Call it the stubborn recession.
The number of Americans making first-time claims for unemployment insurance rose unexpectedly last week, the US Department of Labor reported Thursday. Initial claims climbed 15,000 to reach a three-week high of 576,000.
Analysts had expected that the number would fall, marking the third time in two weeks that an economic report was far gloomier than the consensus forecast.
The closely watched four-week moving average of initial jobless claims – which smooths out the ups and downs of the weekly number – also climbed to a high not seen since mid-July.
These numbers may help explain recent dour reports about consumer spending and sentiment. With the US employers still cutting an unusually high number of jobs, employees aren't all that ready to start spending again.
The rise in jobless claims "was a surprise," said Richard Moody, director of Forward Capital Group, in an interview. Counting those drawing extended and emergency benefits, "you've got roughly 9 million people drawing unemployment insurance. That's one reason consumer spending is where it is right now."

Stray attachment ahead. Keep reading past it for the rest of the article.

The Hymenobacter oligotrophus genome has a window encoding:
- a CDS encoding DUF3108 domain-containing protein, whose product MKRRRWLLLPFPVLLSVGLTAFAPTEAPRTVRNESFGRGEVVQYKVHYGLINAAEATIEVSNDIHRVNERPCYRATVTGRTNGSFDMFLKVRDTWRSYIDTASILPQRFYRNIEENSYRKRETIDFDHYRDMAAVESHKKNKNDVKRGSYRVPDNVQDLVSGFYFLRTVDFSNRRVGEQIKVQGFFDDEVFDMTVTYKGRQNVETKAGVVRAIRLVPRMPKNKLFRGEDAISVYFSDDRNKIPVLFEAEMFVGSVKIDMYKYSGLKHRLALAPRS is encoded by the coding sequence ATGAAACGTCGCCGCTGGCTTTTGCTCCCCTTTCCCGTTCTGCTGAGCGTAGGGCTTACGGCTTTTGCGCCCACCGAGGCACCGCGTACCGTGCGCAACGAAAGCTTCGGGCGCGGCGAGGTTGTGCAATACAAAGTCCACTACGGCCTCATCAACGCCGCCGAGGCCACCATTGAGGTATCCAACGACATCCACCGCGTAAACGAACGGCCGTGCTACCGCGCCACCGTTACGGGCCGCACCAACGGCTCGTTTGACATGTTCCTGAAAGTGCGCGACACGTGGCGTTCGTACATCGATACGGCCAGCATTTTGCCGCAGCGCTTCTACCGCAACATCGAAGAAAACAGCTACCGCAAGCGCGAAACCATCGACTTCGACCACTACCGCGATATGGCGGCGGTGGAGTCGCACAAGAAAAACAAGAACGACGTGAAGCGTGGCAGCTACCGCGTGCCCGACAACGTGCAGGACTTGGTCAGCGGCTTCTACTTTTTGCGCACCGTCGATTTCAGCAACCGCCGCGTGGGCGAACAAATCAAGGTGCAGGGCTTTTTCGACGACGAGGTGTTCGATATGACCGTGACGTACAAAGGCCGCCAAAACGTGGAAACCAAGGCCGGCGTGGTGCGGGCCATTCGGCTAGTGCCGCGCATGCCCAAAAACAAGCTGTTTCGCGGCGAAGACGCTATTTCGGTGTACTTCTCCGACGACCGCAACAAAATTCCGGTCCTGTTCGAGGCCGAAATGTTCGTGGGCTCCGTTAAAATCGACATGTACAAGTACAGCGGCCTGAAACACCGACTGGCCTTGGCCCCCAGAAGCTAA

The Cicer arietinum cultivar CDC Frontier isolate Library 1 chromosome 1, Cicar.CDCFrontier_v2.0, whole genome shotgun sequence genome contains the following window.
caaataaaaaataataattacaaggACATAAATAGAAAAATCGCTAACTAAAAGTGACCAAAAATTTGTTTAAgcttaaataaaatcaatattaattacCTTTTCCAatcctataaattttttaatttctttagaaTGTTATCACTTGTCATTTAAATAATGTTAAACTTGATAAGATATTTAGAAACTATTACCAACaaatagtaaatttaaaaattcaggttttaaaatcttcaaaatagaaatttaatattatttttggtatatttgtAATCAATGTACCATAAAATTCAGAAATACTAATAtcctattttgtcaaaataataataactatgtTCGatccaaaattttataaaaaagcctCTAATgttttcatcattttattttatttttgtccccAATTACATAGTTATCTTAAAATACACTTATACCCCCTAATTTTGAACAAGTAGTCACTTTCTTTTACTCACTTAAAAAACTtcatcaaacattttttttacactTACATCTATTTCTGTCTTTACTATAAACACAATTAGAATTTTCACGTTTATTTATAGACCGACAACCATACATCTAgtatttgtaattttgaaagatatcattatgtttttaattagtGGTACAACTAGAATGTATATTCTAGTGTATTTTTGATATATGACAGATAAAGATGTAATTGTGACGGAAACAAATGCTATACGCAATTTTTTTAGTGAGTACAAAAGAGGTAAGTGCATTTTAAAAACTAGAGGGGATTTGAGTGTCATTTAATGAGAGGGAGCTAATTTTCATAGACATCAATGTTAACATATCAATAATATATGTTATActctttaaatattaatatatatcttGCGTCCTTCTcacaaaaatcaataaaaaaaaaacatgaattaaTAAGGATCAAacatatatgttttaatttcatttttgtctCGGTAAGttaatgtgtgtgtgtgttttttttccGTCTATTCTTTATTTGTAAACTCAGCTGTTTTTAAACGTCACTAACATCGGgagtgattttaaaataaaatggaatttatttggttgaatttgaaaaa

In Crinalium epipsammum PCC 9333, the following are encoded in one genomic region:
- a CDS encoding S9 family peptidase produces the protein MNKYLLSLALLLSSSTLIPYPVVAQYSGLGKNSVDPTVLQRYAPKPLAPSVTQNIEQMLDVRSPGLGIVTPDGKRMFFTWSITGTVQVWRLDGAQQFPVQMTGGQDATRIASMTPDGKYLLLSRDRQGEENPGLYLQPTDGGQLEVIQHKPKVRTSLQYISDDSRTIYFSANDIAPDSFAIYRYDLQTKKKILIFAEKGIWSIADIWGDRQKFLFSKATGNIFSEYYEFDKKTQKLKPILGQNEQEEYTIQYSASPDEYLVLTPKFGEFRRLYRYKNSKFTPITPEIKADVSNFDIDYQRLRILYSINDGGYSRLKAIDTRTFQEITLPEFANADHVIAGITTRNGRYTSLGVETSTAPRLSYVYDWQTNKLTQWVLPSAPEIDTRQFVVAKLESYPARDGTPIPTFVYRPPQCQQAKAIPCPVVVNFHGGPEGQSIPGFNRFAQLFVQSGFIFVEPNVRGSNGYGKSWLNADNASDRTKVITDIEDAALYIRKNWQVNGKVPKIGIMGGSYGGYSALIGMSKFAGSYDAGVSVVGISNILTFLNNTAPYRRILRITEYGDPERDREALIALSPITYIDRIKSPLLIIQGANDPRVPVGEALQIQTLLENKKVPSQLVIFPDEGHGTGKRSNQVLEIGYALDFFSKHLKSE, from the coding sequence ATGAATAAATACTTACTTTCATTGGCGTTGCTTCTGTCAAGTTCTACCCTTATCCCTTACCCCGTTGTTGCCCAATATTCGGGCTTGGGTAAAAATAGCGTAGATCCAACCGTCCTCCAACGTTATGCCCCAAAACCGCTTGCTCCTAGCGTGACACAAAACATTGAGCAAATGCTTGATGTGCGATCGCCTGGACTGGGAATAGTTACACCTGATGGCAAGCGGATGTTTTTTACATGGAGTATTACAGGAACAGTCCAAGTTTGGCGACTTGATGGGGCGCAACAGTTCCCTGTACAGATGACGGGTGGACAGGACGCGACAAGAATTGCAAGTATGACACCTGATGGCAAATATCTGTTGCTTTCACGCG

If jobless claims don't fall, August's four-week average would top July's total, perhaps causing August unemployment to rise and further sapping confidence in the recovery.
"The pace of future declines in claims and the message this sends regarding payroll employment will be critical," wrote Joshua Shapiro, an economist at MFR Inc., in a written analysis. "We expect the improvement to be considerably more gradual than that seen at the beginning of the move."
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